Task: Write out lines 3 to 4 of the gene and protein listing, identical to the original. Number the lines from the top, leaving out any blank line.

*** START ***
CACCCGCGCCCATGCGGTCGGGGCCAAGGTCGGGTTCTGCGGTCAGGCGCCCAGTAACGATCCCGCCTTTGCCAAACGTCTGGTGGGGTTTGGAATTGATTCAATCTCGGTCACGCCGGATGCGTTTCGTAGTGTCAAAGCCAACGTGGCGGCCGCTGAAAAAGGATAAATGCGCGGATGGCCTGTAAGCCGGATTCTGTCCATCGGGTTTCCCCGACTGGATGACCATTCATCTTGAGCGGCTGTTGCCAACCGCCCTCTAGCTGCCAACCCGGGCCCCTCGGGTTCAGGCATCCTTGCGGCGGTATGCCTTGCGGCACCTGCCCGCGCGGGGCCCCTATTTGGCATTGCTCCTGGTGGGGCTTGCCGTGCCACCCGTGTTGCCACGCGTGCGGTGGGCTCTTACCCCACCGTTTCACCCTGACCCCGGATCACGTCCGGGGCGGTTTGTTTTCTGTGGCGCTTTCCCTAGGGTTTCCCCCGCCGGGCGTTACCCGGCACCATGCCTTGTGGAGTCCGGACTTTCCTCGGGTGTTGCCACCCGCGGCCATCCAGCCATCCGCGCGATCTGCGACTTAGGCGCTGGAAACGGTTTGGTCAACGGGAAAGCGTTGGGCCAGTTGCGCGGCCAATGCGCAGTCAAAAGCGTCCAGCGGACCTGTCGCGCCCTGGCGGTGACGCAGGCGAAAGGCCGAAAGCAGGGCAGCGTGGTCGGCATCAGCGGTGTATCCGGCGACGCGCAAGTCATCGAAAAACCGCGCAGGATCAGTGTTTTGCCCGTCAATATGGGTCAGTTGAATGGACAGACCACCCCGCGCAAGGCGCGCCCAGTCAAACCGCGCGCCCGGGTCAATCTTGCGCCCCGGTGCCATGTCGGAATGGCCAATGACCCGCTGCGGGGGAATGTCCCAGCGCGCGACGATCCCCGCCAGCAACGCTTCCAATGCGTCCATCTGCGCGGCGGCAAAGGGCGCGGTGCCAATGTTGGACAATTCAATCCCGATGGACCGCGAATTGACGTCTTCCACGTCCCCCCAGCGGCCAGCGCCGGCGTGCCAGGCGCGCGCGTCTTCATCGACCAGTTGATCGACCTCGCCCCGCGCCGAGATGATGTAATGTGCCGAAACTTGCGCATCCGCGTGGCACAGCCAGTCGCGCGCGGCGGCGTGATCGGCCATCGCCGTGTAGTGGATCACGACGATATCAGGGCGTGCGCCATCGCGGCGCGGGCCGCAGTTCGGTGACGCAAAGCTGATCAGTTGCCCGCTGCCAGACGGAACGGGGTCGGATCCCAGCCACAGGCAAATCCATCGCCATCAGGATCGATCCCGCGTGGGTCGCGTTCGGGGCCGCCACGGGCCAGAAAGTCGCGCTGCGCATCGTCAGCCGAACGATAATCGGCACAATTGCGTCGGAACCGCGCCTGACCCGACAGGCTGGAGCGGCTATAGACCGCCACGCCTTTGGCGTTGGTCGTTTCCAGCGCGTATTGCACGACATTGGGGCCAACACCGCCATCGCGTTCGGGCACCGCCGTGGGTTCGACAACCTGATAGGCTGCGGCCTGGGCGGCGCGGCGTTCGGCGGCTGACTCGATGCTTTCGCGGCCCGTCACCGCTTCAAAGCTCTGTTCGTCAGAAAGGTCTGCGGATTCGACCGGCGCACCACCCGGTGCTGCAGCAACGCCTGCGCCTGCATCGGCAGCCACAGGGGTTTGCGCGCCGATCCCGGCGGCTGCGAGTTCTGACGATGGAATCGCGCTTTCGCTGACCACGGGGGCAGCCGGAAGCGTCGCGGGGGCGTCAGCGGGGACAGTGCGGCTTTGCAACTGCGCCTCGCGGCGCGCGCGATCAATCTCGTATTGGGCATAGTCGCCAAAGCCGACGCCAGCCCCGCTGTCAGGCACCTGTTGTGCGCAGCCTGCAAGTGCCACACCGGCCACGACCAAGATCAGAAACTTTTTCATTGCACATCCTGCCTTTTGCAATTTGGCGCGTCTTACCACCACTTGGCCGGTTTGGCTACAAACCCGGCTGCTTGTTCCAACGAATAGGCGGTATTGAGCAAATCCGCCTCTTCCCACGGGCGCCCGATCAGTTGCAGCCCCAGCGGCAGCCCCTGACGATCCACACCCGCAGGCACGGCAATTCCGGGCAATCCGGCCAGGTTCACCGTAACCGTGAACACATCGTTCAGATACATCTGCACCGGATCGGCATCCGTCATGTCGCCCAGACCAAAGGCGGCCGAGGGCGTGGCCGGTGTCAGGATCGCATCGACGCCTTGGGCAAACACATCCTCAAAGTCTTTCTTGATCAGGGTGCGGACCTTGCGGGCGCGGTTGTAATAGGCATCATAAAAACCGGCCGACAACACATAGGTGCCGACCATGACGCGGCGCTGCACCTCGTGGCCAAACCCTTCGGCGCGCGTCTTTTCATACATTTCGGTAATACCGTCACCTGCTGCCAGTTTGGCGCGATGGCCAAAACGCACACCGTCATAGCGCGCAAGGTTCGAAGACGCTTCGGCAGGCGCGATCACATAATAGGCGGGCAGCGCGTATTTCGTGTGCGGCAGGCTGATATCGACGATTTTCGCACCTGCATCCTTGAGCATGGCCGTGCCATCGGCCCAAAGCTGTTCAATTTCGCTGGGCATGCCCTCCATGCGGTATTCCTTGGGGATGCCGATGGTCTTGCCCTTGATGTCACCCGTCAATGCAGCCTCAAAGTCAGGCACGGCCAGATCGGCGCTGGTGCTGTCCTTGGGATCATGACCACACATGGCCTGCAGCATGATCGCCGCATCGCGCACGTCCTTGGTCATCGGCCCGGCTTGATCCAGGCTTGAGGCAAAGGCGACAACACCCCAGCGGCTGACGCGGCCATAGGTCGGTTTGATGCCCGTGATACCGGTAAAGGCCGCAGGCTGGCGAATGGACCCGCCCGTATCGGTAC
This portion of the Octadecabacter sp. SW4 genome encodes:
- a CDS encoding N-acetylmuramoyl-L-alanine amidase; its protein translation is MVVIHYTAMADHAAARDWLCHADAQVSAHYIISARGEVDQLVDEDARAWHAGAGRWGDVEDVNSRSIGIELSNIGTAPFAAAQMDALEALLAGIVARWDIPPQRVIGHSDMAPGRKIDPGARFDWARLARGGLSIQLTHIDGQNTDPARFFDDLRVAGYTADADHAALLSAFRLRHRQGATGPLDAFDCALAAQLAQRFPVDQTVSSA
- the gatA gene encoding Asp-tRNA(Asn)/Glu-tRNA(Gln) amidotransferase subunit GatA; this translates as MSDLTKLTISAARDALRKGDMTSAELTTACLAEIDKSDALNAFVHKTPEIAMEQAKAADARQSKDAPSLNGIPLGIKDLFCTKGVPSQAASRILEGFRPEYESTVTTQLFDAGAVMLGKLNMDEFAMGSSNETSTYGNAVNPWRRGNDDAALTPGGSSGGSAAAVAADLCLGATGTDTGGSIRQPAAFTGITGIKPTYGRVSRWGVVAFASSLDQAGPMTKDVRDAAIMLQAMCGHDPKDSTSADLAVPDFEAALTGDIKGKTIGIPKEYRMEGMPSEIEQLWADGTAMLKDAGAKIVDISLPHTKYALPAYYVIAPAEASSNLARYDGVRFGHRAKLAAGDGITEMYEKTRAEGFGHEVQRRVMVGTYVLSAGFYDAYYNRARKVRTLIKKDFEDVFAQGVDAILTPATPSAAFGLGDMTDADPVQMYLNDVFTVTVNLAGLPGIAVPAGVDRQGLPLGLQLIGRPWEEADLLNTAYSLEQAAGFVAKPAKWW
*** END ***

- a CDS encoding N-acetylmuramoyl-L-alanine amidase; its protein translation is MVVIHYTAMADHAAARDWLCHADAQVSAHYIISARGEVDQLVDEDARAWHAGAGRWGDVEDVNSRSIGIELSNIGTAPFAAAQMDALEALLAGIVARWDIPPQRVIGHSDMAPGRKIDPGARFDWARLARGGLSIQLTHIDGQNTDPARFFDDLRVAGYTADADHAALLSAFRLRHRQGATGPLDAFDCALAAQLAQRFPVDQTVSSA
- the gatA gene encoding Asp-tRNA(Asn)/Glu-tRNA(Gln) amidotransferase subunit GatA; this translates as MSDLTKLTISAARDALRKGDMTSAELTTACLAEIDKSDALNAFVHKTPEIAMEQAKAADARQSKDAPSLNGIPLGIKDLFCTKGVPSQAASRILEGFRPEYESTVTTQLFDAGAVMLGKLNMDEFAMGSSNETSTYGNAVNPWRRGNDDAALTPGGSSGGSAAAVAADLCLGATGTDTGGSIRQPAAFTGITGIKPTYGRVSRWGVVAFASSLDQAGPMTKDVRDAAIMLQAMCGHDPKDSTSADLAVPDFEAALTGDIKGKTIGIPKEYRMEGMPSEIEQLWADGTAMLKDAGAKIVDISLPHTKYALPAYYVIAPAEASSNLARYDGVRFGHRAKLAAGDGITEMYEKTRAEGFGHEVQRRVMVGTYVLSAGFYDAYYNRARKVRTLIKKDFEDVFAQGVDAILTPATPSAAFGLGDMTDADPVQMYLNDVFTVTVNLAGLPGIAVPAGVDRQGLPLGLQLIGRPWEEADLLNTAYSLEQAAGFVAKPAKWW